“What’s the number there?” I said. “I’m going to call and see what’s going on.”

I spoke with the lady at the airport and she said that was their going rate.


“Oh,” I said, “then your fee is not $5.00 but $47.00.”
“No, it’s $5.00.”
“But, you charged a ratio of 2.24.”
“Well, yes, that’s our conversion.”
“But the current conversion is 2.04.”
“But that’s the conversion we charge.”
"So, it's a hidden fee, right?"
"No Ma'am."

I could see that this conversation wasn’t going to save my daughter any money. But, at least I can get some satisfaction in warning all of you future travelers, DON’T EXCHANGE MONEY AT AIRPORTS!
Let's face it. Everyone wants to make their money. I just ordered my pounds and the bank charged 2.14. But that's better than the airport. And, the bank didn't charge an additonal fee!

In fact, in any foreign country, whenever possible, use an ATM or exchange in banks. Make sure that it is a bank. Not a place with a sign in the window advertising currency exchanges, or else you will pay big time.


I’ve gotten a lot of opinions on how much money to take. The consensus is that you :


  • Take around 200 pounds, more or less depending on how long you are staying, to pay for food, pubs, and anywhere charge cards are not accepted.

  • Take a debit card. Use it at ATM machines and when travelers checks are not accepted. The beauty of a debit card is that it is easy to cancel if lost or stolen.

  • Use a credit card. That way you immediately get the current exchange rate. Who knows, you may catch it down 1/1000th of a cent! Check with your credit provider to see what they charge for overseas purchases. And use a card with milage rewards for your next trip!

Once you are in Britian, you will get pockets full of coins. Strange looking coins. The last time I was in England my daughter, Olivia and I were at an internet café. When we finished I held out a palm full of coins and told the guy to take what we owed. Pollyanna that I am, I assumed he would be honest. And he probably was. But when we got outside my daughter let me have it. Apparently, that was not the most intelligent thing I’ve ever done. Who knew? I had silver coins in a gold circle, pences, two pences, five pences, all kinds of pences.

Well, after I got my dressing down I realized she was right. Now I know what each coin represents. You should too. So go to: http://24carat.co.uk/britishcoinagesystemframe.html

Now, let’s review:
· Go to the bank early for pounds
· DON’T EXCHANGE AT AN AIRPORT
· Exchange at a bank, use an ATM, or a charge card. (preferably one with miles rewards for your next trip!)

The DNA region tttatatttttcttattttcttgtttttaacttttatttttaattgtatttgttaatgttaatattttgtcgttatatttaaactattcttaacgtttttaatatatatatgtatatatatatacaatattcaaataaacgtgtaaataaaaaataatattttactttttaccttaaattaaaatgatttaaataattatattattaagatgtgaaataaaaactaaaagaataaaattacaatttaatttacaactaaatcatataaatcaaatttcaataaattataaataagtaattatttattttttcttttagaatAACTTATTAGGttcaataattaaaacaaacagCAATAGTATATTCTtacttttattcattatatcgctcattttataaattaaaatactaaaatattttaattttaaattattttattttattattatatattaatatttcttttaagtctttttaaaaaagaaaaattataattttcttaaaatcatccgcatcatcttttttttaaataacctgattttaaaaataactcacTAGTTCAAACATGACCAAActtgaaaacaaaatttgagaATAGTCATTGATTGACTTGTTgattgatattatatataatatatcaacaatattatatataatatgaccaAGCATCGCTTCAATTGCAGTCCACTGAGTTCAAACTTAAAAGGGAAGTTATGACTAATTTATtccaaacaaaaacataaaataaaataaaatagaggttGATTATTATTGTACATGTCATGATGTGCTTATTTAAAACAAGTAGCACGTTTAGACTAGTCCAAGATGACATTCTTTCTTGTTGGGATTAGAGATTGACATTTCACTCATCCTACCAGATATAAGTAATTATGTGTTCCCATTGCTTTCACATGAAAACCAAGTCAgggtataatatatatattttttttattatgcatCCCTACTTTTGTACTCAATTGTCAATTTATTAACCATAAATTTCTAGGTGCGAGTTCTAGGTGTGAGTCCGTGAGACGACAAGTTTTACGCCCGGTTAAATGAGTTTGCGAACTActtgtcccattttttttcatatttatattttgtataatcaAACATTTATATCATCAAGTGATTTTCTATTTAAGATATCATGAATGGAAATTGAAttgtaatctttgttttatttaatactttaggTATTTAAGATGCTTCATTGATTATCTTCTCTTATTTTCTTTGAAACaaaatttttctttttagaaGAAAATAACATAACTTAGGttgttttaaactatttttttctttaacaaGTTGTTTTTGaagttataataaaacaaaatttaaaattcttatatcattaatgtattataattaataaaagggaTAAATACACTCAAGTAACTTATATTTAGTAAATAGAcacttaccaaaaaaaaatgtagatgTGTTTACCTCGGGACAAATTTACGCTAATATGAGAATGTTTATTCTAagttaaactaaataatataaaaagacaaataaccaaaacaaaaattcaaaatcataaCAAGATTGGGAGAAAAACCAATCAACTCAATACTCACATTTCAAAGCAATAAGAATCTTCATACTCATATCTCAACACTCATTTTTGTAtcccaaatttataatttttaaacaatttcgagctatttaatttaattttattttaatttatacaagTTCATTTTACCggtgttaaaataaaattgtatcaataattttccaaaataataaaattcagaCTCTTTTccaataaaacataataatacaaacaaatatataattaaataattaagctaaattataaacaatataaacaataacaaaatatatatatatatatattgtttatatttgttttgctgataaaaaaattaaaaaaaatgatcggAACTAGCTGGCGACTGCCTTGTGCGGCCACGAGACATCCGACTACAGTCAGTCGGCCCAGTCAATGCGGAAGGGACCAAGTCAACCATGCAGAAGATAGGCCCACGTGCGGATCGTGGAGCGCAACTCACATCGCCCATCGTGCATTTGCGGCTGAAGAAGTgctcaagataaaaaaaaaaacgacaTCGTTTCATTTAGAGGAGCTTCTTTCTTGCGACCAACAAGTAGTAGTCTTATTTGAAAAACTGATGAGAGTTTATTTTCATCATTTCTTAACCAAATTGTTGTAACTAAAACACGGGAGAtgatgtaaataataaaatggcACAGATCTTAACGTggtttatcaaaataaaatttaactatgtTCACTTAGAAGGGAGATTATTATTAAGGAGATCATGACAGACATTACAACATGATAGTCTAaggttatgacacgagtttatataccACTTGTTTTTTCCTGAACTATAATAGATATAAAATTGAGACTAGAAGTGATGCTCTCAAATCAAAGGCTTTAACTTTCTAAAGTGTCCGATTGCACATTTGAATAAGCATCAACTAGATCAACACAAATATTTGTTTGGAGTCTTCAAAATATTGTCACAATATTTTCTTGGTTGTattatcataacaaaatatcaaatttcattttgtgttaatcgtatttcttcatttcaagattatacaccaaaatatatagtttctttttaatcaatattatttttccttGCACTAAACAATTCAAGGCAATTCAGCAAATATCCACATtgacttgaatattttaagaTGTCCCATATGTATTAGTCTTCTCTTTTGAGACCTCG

· Study the country’s coinage.

Next up, packing for your trip!


Wednesday, September 26, 2007

GETTING ROUND ABOUT THE UK

Neal and Olivia patiently wait in the tube for the next train to come along. Yeah, right!

Have you ever heard of a roundabout? It is an evil circle of traffic confusion. We have them here in the US, but in the UK they are even more wicked because the vehicles drive on the left side of the road!

Roundabouts are only one of the many reasons I refuse to drive in Britain. Heck, if I can’t walk on the sidewalk without running into people, can you imagine me behind the wheel, much less in a cyclonic pattern of a roundabout? Lord have mercy!!!

If you are the brave sort, rent a car. That way you wouldn’t have to depend on anyone and your schedule would be your own. However, in the best interest of my fellow man, I prefer someone else doing the driving.

Following are the ways I traveled during my first trip to London in 2006:

Rail Passes: I purchased a Britrail pass. You can only buy them online. Go to http://www.britrail.com/. They offer seven plans to suit most needs. For instance, if you know that you are going to travel to a new destination every day it is best to get a consecutive pass because they are cheaper. If you are going to a destination and staying a few days before leaving for another, then you would do better with a flexipass. If you are going to stay in the vicinity of London, then you would need a London Plus Pass. There are plans if you are going to one country and staying there, like Scotland, or if you want to visit all of Britain. Also, if you want to see all of Britain plus Ireland the pass includes the ferry ticket.

Since I was staying in the London area I chose the London Plus Pass, enabling me to travel to Oxford, Cambridge, Arundel, and Dover. For my trip coming up in October I chose the flexipass since our travels will take us all over England and Scotland.

Buy an Oyster! An Oyster Card is the most economical and easiest way to get around in the tube, on busses and trams. Go to: www.tfl.gov.uk/tickets/oysteronline/2732.aspx

Taxi! I would only take one if I had no other choice. Be careful about taking taxi’s to airports. EXPENSIVE! They not only charge for the distance, they also charge for the suitcases. Proper etiquette is to talk to the driver first before getting in.

Be mindful of Bank Holidays, public holiday’s when the banks shut down. It is typically more expensive to travel during those days. For a schedule of these days go to: www.dti.gov.uk/employment/bank-public-holidays

This week I’m tagging along with my husband on a business trip in Branson, MO. We are staying at the Chateau on the Lake—a great place by the way—and I’m taking time exploring the best way to get to Ireland. Frankly, I’ve been pretty frustrated because it is expensive both moneywise and timewise. A friend had mentioned flying to Ireland on a small airline like Ryanair or Easy Jet. After looking at their websites and reading comments made by some who flew on Ryanair, I’ll admit, Iwas skeptical about this option. However, as fortune would have it, while on the Chateau’s patio looking over the lakeI met three lovely people from Ireland.